Initiatives to enhance workplace diversity, equity and inclusion are more important than ever in the era of The Great Resignation, says Mona Garland at CHEP, an Atlanta-based manufacturer of pallets, crates and containers used for transportation within supply chains.
Garland, the company’s vice president human resources North America and global inclusion and diversity business lead, shares how DE&I initiatives can attract and retain employees, why there must be buy-in at the very top levels of the organization and what happens when employees bring their authentic selves to the workplace.
Why is it more important than ever to create DE&I initiatives as a CHRO?
Now more than ever, employees want to feel valued as an integral part of an organization. Not only do they want to feel that they’re making a difference, but also that they belong.
In this era of The Great Resignation, so many companies are experiencing heralds of change in the way the workforce views their relationship with employers. Employees are unequivocally saying they want to work for organizations that encourage them to bring their full, authentic selves to work every day. And companies need to listen. Employees want to work for an organization that supports both who they are and the causes in which they believe. A strong commitment to DE&I not only positively impacts company culture and employee well-being, but also has a powerful impact on surprising areas such as innovation and customer satisfaction because employees are more empowered and happier.
According to Deloitte, 74 percent of millennials believe their organizations foster innovation when an inclusive culture exists. This data validates the link between DE&I and a perceived culture of innovation. Millennials also view a strong DE&I culture as fresh and inviting, where people are free to be and think like themselves. Employees don’t feel bound to conformity, allowing them to be innovative and add more value across the board. I cannot think of more compelling reasons for DE&I initiatives to be top-of-mind for all business leaders.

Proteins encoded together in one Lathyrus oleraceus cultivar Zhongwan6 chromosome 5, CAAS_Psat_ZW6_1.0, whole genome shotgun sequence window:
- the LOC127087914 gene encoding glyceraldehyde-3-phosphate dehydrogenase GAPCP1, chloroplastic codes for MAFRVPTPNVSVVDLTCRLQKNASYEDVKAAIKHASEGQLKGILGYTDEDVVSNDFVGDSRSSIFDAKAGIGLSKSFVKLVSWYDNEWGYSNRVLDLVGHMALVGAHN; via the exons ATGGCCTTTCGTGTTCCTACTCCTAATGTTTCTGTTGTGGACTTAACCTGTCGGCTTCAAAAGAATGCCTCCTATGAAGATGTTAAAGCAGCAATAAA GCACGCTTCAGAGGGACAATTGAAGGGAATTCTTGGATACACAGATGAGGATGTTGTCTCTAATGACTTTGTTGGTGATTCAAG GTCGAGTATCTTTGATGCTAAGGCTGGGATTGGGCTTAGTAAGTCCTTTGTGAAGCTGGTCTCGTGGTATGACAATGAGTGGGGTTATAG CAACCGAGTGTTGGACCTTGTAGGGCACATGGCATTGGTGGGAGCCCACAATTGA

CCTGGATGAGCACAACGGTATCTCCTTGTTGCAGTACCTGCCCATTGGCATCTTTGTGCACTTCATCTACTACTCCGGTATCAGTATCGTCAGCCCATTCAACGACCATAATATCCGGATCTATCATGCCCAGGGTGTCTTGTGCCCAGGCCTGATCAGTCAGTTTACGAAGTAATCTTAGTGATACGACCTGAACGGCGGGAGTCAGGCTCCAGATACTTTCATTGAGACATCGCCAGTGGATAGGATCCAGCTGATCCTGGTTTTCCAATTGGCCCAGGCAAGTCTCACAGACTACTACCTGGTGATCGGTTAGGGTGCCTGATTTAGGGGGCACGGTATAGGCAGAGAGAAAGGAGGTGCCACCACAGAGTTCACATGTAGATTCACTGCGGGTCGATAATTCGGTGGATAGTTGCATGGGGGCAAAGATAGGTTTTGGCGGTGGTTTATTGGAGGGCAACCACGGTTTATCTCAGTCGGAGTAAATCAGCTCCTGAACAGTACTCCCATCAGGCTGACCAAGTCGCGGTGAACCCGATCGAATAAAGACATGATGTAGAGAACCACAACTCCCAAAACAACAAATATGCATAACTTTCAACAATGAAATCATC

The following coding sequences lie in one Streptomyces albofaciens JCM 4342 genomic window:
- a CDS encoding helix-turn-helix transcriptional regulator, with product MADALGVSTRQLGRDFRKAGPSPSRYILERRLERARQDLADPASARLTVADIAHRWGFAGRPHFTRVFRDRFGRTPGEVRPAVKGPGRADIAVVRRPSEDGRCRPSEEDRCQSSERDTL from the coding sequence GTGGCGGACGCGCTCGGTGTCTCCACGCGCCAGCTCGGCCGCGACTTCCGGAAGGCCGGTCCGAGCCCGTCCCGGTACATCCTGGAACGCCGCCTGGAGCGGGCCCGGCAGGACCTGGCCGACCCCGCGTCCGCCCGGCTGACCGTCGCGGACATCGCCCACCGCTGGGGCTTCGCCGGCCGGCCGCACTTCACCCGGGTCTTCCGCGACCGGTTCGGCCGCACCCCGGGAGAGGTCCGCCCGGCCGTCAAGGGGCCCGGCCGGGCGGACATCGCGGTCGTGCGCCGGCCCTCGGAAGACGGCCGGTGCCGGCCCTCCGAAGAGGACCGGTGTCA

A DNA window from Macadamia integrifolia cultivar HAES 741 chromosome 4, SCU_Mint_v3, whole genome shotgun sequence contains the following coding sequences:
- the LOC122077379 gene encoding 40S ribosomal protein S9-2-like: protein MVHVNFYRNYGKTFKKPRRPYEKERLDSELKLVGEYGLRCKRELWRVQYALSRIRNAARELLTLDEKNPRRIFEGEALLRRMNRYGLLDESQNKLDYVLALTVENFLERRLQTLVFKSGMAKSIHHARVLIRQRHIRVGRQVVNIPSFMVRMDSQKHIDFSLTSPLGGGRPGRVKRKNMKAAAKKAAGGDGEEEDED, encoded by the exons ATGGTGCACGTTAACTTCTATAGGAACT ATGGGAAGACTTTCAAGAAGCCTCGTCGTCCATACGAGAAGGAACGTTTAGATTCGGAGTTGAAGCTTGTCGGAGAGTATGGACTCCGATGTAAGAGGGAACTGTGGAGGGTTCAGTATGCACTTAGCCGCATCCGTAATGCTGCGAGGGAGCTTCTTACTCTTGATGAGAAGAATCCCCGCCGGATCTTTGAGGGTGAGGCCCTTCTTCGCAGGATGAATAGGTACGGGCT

How can CHROs begin contributing to their organization’s DE&I initiatives?
CHROs are in a unique position to impact their company’s DE&I initiatives and, in many cases, are already contributing to or championing the cause within the organization. Expanding your knowledge and perspective through continuing education and learning—whether through formal courses, focused readings or intentional conversations—is a great place to start. The foundation built will help you hold your leadership teams accountable for creating and implementing DE&I initiatives and ultimately modeling the behaviors they want to see in their teams.
To gain buy-in from boards and executive leadership, CHROs must be deliberate in their efforts to support DE&I initiatives and tie these to the business strategy. Many companies are seeking or have retained a DE&I leader who can demonstrate an organization’s commitment to DE&I. CHROs should closely align their efforts to those DE&I leaders to ensure initiatives move from awareness to actions to accountability, ensuring every employee in an organization feels as though they are a DE&I agent and has the opportunity to contribute.
What does a successful strategy look like for organizations to achieve senior leadership and other key stakeholder buy-in on these initiatives?
Having senior leadership engagement is a key factor in any organizational DE&I strategy as they help to set the tone for the entire organization. By providing visibility to the direct impact of DE&I efforts, such as increased innovation and transformative efforts, the value proposition is established for supporting these important initiatives.
Additionally, the use of data analytics can be key in providing tangible results to support leadership buy-in. Key stakeholders and leadership both have the unique opportunity to “walk the talk” and model the actions and behaviors we want to see in others to lead the way toward a truly inclusive culture.
How can organizations measure and report the impact of DE&I initiatives after implementation?
There are many ways to measure progress, and the most impactful information comes directly from employees. Integrating DE&I questions into existing internal employee engagement surveys will create benchmarks, which will allow companies to track progress year-over-year and glean insights into what is and isn’t working. Increased participation in voluntary company DE&I events and programs, like employee resource groups, is another measure of success. The real impact of focused DE&I strategies and programming becomes evident through increased employee engagement and their confidence in bringing their authentic selves, and truly believing they have the opportunity to speak openly and honestly about their thoughts and ideas.